Full disclosure. I don't have an Ioniq 5 yet, it's on order, as is a portable Level 2 EVSE 240V 40amp. So this assessment is entirely theoretical.
Thanks for plotting this. The ABRP planner is stopping way more frequently at 30 times to my 17. I was running longer distances and skipping past many chargers along the way. It seems most of their stops are really short 54,73,74,90 miles and such. Really short charge times but it would take too long to stop at each one. Especially if there was any wait for chargers.
I will probably use my own excel sheet based ot plugshare maps. Checking along the way for current reports if any.
 

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Check elevation change and prevailing winds....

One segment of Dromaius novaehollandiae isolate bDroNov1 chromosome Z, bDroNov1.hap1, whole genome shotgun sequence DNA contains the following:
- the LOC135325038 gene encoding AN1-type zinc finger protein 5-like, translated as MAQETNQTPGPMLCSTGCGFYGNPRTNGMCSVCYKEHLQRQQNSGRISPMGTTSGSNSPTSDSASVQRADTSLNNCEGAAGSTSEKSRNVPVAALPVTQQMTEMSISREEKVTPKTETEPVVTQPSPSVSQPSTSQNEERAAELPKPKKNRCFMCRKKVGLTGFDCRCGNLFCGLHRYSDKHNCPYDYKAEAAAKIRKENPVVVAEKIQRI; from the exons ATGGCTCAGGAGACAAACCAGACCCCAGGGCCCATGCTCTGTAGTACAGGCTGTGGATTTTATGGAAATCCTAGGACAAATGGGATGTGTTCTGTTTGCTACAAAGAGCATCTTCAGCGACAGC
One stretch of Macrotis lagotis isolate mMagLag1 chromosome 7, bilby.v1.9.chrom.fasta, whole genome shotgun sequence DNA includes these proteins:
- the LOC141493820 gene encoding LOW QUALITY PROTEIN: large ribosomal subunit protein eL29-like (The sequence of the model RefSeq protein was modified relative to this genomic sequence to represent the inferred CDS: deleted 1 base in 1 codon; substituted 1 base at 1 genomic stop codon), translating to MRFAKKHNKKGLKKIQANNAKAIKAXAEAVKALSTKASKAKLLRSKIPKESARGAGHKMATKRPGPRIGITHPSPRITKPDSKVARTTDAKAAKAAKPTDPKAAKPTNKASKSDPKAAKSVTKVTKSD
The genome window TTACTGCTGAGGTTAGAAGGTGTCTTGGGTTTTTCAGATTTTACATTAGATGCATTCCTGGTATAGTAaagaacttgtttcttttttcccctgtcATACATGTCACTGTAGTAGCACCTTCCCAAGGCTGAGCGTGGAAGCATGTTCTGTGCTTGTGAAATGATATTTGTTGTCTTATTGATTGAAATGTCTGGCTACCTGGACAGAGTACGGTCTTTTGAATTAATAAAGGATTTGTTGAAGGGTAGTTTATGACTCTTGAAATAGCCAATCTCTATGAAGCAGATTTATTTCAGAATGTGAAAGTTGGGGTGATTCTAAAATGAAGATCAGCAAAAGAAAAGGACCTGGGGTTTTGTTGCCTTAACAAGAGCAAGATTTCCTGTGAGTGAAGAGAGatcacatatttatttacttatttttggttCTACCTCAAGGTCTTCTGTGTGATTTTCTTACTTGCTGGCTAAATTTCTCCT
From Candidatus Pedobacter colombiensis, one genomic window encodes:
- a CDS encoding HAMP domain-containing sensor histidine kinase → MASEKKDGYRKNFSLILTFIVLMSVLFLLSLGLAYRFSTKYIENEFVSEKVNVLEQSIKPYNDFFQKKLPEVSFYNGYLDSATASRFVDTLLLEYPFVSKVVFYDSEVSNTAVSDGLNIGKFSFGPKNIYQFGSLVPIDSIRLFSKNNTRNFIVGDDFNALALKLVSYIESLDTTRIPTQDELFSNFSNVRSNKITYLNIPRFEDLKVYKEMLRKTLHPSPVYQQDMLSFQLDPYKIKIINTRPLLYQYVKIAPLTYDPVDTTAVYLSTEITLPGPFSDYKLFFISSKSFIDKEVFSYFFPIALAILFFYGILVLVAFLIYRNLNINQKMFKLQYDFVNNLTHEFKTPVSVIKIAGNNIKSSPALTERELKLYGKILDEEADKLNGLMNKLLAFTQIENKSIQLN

Your 3.8miles/kwh is a bit optimistic at highways speeds.
We drove across PA with an elevation change and headwinds and averaged 2.6 miles/kwh doing the posted speed limit on cruise. Even at the speed limit we were not the slowest car. But most people were flying by in the left lane.
Now I know what range anxiety means;)

Also look for DC fast chargers (25Kw) at Harley Davidson dealers. We had to use them twice on trips to get enough charge to make it to the next charger.

Check out hotels that have L2 chargers for your overnight stays.
 

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Discussion Starter · #12 ·
Check elevation change and prevailing winds....
Your 3.8miles/kwh is a bit optimistic at highways speeds.
We drove across PA with an elevation change and headwinds and averaged 2.6 miles/kwh doing the posted speed limit on cruise. Even at the speed limit we were not the slowest car. But most people were flying by in the left lane.